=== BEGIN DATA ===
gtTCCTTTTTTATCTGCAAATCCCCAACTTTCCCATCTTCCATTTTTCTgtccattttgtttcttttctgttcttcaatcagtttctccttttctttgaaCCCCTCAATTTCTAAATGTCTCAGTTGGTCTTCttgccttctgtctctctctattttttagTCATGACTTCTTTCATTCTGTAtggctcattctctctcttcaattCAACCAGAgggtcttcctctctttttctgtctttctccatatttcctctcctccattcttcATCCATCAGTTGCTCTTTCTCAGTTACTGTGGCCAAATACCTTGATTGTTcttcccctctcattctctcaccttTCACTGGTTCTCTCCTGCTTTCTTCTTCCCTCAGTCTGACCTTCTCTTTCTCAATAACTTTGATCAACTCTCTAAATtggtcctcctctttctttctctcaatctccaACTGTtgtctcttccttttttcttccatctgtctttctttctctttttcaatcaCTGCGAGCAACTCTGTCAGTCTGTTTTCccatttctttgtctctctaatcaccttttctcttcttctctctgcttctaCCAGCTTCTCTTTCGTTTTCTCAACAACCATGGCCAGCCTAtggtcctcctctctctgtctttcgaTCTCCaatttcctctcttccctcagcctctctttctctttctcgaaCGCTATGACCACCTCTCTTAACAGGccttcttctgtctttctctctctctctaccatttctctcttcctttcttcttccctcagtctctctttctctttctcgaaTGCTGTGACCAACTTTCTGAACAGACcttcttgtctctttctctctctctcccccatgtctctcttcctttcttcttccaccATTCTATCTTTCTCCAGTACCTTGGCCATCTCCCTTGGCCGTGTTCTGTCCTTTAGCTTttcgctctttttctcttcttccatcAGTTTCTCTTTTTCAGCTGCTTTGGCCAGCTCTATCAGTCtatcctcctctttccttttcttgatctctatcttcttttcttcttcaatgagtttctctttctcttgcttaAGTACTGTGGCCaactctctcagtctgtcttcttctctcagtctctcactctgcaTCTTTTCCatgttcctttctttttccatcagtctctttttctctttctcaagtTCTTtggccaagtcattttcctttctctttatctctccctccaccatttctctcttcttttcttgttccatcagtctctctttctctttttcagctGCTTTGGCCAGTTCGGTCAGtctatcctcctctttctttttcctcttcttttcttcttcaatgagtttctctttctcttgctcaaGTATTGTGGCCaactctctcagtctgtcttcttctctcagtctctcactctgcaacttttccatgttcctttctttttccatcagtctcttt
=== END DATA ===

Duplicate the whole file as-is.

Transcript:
gtTCCTTTTTTATCTGCAAATCCCCAACTTTCCCATCTTCCATTTTTCTgtccattttgtttcttttctgttcttcaatcagtttctccttttctttgaaCCCCTCAATTTCTAAATGTCTCAGTTGGTCTTCttgccttctgtctctctctattttttagTCATGACTTCTTTCATTCTGTAtggctcattctctctcttcaattCAACCAGAgggtcttcctctctttttctgtctttctccatatttcctctcctccattcttcATCCATCAGTTGCTCTTTCTCAGTTACTGTGGCCAAATACCTTGATTGTTcttcccctctcattctctcaccttTCACTGGTTCTCTCCTGCTTTCTTCTTCCCTCAGTCTGACCTTCTCTTTCTCAATAACTTTGATCAACTCTCTAAATtggtcctcctctttctttctctcaatctccaACTGTtgtctcttccttttttcttccatctgtctttctttctctttttcaatcaCTGCGAGCAACTCTGTCAGTCTGTTTTCccatttctttgtctctctaatcaccttttctcttcttctctctgcttctaCCAGCTTCTCTTTCGTTTTCTCAACAACCATGGCCAGCCTAtggtcctcctctctctgtctttcgaTCTCCaatttcctctcttccctcagcctctctttctctttctcgaaCGCTATGACCACCTCTCTTAACAGGccttcttctgtctttctctctctctctaccatttctctcttcctttcttcttccctcagtctctctttctctttctcgaaTGCTGTGACCAACTTTCTGAACAGACcttcttgtctctttctctctctctcccccatgtctctcttcctttcttcttccaccATTCTATCTTTCTCCAGTACCTTGGCCATCTCCCTTGGCCGTGTTCTGTCCTTTAGCTTttcgctctttttctcttcttccatcAGTTTCTCTTTTTCAGCTGCTTTGGCCAGCTCTATCAGTCtatcctcctctttccttttcttgatctctatcttcttttcttcttcaatgagtttctctttctcttgcttaAGTACTGTGGCCaactctctcagtctgtcttcttctctcagtctctcactctgcaTCTTTTCCatgttcctttctttttccatcagtctctttttctctttctcaagtTCTTtggccaagtcattttcctttctctttatctctccctccaccatttctctcttcttttcttgttccatcagtctctctttctctttttcagctGCTTTGGCCAGTTCGGTCAGtctatcctcctctttctttttcctcttcttttcttcttcaatgagtttctctttctcttgctcaaGTATTGTGGCCaactctctcagtctgtcttcttctctcagtctctcactctgcaacttttccatgttcctttctttttccatcagtctcttt